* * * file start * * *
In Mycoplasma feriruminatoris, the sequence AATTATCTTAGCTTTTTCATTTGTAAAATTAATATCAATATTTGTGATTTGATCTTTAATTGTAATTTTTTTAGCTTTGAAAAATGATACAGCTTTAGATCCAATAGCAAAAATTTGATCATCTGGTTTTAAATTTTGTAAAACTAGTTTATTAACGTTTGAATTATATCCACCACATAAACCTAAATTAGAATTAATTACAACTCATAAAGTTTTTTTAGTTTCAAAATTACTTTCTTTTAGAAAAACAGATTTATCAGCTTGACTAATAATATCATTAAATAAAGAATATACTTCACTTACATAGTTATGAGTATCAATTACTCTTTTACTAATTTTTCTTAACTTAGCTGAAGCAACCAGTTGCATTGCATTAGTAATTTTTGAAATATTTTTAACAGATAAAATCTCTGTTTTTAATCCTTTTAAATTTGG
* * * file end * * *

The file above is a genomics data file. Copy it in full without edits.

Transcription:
In Mycoplasma feriruminatoris, the sequence AATTATCTTAGCTTTTTCATTTGTAAAATTAATATCAATATTTGTGATTTGATCTTTAATTGTAATTTTTTTAGCTTTGAAAAATGATACAGCTTTAGATCCAATAGCAAAAATTTGATCATCTGGTTTTAAATTTTGTAAAACTAGTTTATTAACGTTTGAATTATATCCACCACATAAACCTAAATTAGAATTAATTACAACTCATAAAGTTTTTTTAGTTTCAAAATTACTTTCTTTTAGAAAAACAGATTTATCAGCTTGACTAATAATATCATTAAATAAAGAATATACTTCACTTACATAGTTATGAGTATCAATTACTCTTTTACTAATTTTTCTTAACTTAGCTGAAGCAACCAGTTGCATTGCATTAGTAATTTTTGAAATATTTTTAACAGATAAAATCTCTGTTTTTAATCCTTTTAAATTTGG